Last time I wrote about two terms that are sometimes used interchangeably and you can catch that here. That started me off thinking about how there are a million other similar terms in marketing, so I’m writing about two more.
Effect and efficiency are also related to one another. With these two it’s not so much that they are used interchangeably. It’s more that some people don’t stop to consider that because they are different, they ought to be monitoring both.
Marketing is action taken that communicates ideas about what you provide or sell to potential users or customers. It is not necessarily all about making more money.
Marketing aims to do one or more of the following:
Effectiveness is how good something is at a task. So, how good is a firm’s marketing at raising awareness or attracting users or customers?
To know what good looks like, you need to first define your goals. These may be about increasing sales, but not only that:
And that’s where effect and efficiency come in. They are two common and related measures of how good marketing (or anything) is.
Here are some examples:
I’m not covering how you might reach those conclusions here. Have a poke around my blogs and site and you'll find some relevant stuff. Or follow me on LinkedIn.
There are a few issues with effect. One is whether the impact that you have measured is caused by the marketing. Let’s assume here that it is.
Finance’s response may well be, “so what?”
Particularly if you are talking about effects farther up the purchase funnel, like subscribers. An effect on its own is not useful unless you can put it into some context:
There’s the apples and oranges problem. Even if you get a handle on the effects of different marketing channels, your effects are all in different units which makes it tricky to make decisions about moving marketing effort around across channels.
That’s where efficiency measures come in.
“How much per x?”
The same effect examples expressed as efficiencies:
If you start to measure your email campaigns that way, you’ll eventually be able to identify what “your” typical means in terms of a subscription rate. When campaigns perform better or bomb you can investigate what was different about them. Those insights mean that you can do more of what leads to better and eradicate the duds.
Repeat for each marketing channel and you’re well on your way to data-driven effectiveness. But you still have the problem that you can’t easily compare channel efficiencies to one another to be able to make decisions about channel choice. You need to do two more things to get to that place.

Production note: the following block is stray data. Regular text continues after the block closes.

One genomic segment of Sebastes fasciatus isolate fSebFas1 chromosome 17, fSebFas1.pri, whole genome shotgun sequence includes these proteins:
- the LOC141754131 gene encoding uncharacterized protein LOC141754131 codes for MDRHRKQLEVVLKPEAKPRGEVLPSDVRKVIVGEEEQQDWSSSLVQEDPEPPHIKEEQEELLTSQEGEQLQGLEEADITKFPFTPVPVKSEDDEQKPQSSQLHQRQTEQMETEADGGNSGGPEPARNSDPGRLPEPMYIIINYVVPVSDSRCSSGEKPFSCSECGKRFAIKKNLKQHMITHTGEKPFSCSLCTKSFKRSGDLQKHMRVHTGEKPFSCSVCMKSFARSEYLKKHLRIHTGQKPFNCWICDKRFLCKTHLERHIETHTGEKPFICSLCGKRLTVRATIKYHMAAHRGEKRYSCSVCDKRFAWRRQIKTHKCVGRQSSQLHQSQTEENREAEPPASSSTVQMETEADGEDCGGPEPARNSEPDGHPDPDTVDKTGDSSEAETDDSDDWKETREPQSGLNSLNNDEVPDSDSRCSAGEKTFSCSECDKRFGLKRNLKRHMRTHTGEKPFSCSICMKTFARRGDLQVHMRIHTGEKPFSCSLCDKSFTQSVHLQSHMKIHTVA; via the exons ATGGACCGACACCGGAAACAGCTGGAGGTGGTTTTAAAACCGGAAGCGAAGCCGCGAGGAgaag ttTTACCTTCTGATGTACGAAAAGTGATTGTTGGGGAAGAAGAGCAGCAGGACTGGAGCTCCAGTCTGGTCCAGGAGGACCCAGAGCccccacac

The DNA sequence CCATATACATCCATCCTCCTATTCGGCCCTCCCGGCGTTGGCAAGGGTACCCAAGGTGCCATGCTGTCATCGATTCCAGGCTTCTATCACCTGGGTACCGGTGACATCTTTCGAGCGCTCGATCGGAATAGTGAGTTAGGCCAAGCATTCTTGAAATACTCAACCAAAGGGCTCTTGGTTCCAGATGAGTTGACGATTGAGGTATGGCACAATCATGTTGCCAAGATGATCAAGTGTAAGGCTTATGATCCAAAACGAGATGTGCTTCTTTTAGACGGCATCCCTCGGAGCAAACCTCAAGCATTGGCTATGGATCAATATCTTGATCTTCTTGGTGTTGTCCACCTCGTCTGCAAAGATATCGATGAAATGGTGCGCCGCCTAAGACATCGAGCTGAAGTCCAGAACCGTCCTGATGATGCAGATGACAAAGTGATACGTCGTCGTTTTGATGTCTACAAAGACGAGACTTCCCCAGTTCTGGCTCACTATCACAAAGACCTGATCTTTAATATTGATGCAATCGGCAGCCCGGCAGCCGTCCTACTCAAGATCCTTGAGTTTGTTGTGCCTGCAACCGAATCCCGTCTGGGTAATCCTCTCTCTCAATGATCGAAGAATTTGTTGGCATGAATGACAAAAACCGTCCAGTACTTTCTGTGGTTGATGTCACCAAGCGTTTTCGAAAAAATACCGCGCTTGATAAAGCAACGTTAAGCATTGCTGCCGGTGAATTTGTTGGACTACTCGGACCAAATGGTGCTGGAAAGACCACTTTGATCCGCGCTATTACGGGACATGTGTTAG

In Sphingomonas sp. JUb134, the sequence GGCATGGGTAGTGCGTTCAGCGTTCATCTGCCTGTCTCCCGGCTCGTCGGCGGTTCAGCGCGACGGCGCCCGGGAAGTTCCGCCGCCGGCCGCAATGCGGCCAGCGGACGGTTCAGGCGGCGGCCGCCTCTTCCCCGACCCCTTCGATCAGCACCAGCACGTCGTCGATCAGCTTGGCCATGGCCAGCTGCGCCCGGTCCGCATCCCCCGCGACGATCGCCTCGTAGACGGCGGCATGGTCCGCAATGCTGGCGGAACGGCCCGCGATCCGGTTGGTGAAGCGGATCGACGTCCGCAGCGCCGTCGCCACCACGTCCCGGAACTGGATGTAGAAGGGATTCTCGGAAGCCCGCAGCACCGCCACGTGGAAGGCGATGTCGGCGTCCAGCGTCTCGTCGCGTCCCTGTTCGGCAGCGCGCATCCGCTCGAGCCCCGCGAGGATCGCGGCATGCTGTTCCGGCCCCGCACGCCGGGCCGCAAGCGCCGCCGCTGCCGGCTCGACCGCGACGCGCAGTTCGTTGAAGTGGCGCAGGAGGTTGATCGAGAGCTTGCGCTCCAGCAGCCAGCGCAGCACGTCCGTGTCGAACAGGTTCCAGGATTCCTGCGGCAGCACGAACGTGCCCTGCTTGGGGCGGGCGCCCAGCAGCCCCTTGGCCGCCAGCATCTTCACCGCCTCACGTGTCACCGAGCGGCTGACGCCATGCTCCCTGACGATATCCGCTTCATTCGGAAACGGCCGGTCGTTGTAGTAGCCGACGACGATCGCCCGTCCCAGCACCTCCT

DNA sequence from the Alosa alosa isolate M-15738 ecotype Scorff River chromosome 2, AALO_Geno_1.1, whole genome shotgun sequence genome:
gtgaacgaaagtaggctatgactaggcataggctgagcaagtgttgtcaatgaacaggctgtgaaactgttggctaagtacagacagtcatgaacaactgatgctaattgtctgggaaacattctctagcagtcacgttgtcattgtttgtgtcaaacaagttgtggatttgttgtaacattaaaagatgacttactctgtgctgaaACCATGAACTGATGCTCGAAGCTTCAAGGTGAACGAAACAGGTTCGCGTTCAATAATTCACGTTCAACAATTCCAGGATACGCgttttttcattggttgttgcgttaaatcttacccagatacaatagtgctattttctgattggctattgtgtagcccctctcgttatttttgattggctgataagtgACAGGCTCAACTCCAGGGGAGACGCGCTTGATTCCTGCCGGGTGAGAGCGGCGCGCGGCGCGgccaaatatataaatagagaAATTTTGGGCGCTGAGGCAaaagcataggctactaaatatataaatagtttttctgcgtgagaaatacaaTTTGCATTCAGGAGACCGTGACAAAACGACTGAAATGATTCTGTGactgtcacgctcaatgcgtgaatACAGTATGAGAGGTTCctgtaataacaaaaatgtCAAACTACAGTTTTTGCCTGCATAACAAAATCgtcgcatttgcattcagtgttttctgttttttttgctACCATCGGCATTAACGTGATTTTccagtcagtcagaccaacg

In the example above, it’s quite easy to get the efficiency “per” bit into a common currency by putting a cost against the lead magnet and catalogues. Google Ads is already expressed as a monetary spend. It’s a bit harder for the effect – how many email subscribers equal a qualified lead? How many qualified leads equal a sale?
One way is to apply assumptions. You can create these by looking at your own data to see what it tells you about the ratios between your actions, leads and sales. A superior but therefore more complicated and expensive way is to measure the effects of each channel against the effect that everyone ultimately wants – sales.
The advantage of that approach is that you will be able to identify and act on information about diminishing returns. Efficiency is not a constant and it tends to reduce at higher levels of activity in a channel. You win the easier to convince customers first, then it takes more and more effort to win over the more reluctant. Your returns to each input diminish.
Effect is about quantity – the degree of change that your marketing had. Efficiency is about effect per x. So, outcome relative to the effort put in. Efficiency is useful because it allows you to compare different types of effects if you calculate them on the same per basis. Comparisons help decision-making.
Neither effect nor efficiency in isolation are good enough to base big decisions on.
If you only chase quantity, you may soon become bankrupt. And if you maximise efficiency, you’ll miss great opportunities. Both are purely quantitative measures too. You need to bring quality (of customers) into your decision-making too to win the long game. High quality customers will look different from business to business.
If you want to know more, give me a call.
Feel free to use, with credit to me please :)
© Jo Gordon Consulting Ltd 2021